How to monetise Nigeria’s gas resource – SPE

Shell gas flare at Kolo Creek - surrounded by green vegetation.

Shell gas flare at Kolo Creek – surrounded by green vegetation.

27 July 2015, Lagos – THE challenge posed by gas pipeline vandalism and the fall in oil prices has raised the need for Nigeria to look inwards to exploit its gas potential, the Society of Petroleum Engineers SPE, Nigeria council has said

Its President, Mr. Emeka Ene, expressed concern about the stranded gas that is flared, saying it is not only denying the nation of the much-needed revenue, but also destroying the environment and increasing green house gases.

Ene said in view of the inadequate pipeline network to enable access the resource by Nigerians and the vandalism of the pipes, it has become important to find other ways of taking the commodity to end-users.

He urged Nigeria to develop a reliable and sustainable model for gas flaring, identify and get more markets for gas.

He said: “The strategy for monetising stranded gas is for Nigeria to identify and secure its closest markets, develop an integrated flare-out model, recognise that associated gas (AG) is not non-associated gas (NAG), therefore, appropriate exploitation and utilisation should be put in place for stranded gas, size the process of every project aimed at actualising this objective based on average throughput, and modularise gas processing plant as a solution as exemplified by the Xenergi Company in Kwale, Delta State, Nigeria.”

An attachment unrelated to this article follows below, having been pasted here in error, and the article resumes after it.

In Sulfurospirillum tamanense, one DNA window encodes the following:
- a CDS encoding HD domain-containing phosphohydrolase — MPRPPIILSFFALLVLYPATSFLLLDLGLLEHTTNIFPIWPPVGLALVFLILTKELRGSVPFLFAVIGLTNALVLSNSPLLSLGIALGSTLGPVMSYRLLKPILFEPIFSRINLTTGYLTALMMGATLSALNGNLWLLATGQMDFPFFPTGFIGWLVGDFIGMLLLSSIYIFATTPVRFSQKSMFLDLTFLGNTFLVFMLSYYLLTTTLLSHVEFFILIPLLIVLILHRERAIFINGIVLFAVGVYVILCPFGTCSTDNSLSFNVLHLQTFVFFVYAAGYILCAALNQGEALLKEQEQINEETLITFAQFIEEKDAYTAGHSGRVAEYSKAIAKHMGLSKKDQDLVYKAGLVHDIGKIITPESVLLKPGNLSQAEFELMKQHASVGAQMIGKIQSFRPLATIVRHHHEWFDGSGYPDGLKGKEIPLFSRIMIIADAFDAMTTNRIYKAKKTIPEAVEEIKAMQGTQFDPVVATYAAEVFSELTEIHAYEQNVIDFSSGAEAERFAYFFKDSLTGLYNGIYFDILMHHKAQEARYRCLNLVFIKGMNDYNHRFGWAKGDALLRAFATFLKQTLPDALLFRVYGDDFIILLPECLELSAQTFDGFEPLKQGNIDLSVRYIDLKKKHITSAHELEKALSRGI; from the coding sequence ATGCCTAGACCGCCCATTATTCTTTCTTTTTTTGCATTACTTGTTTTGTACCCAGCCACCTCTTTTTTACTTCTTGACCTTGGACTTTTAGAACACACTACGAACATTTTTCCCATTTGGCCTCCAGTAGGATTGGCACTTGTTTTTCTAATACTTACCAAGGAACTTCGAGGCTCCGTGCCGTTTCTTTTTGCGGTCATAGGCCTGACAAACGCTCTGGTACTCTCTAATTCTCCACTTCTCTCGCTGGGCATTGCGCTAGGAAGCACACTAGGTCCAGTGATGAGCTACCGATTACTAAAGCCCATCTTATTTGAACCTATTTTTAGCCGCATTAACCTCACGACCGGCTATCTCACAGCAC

Quoting the Department of Petroleum Resources’ (DPR) data, he said about eight fields account for 80 per cent of stranded flares.

He lamented the impact of oil theft and pipeline vandalism on the economy and environment, noting that the degradation is high, especially with the illegal oil refining.

He noted that the activities of these thieves and vandals have grave consequences on employment and the economy.

He said: “The direct impact include expansion and mainstreaming of a rogue economy, threat to industry and national security, further degradation of environment and loss of livelihood, destruction of socio and traditional fabric and values, political instability at local government areas level in the Niger Delta region.”

To demonstrate the extent of pipelines vandalism in the Niger Delta, he said pipeline rupture rose from 200 in 2002 to over 3,500 last year. Therefore, to accelerate monetisation of stranded flared gas, he said the government should fast-track captive power, gas powered public transportation, liquefied petroleum gas (LPG) substitution programme, and implementation of the pipeline network code.
*Emeka Ugwuanyi – Nations

About the Author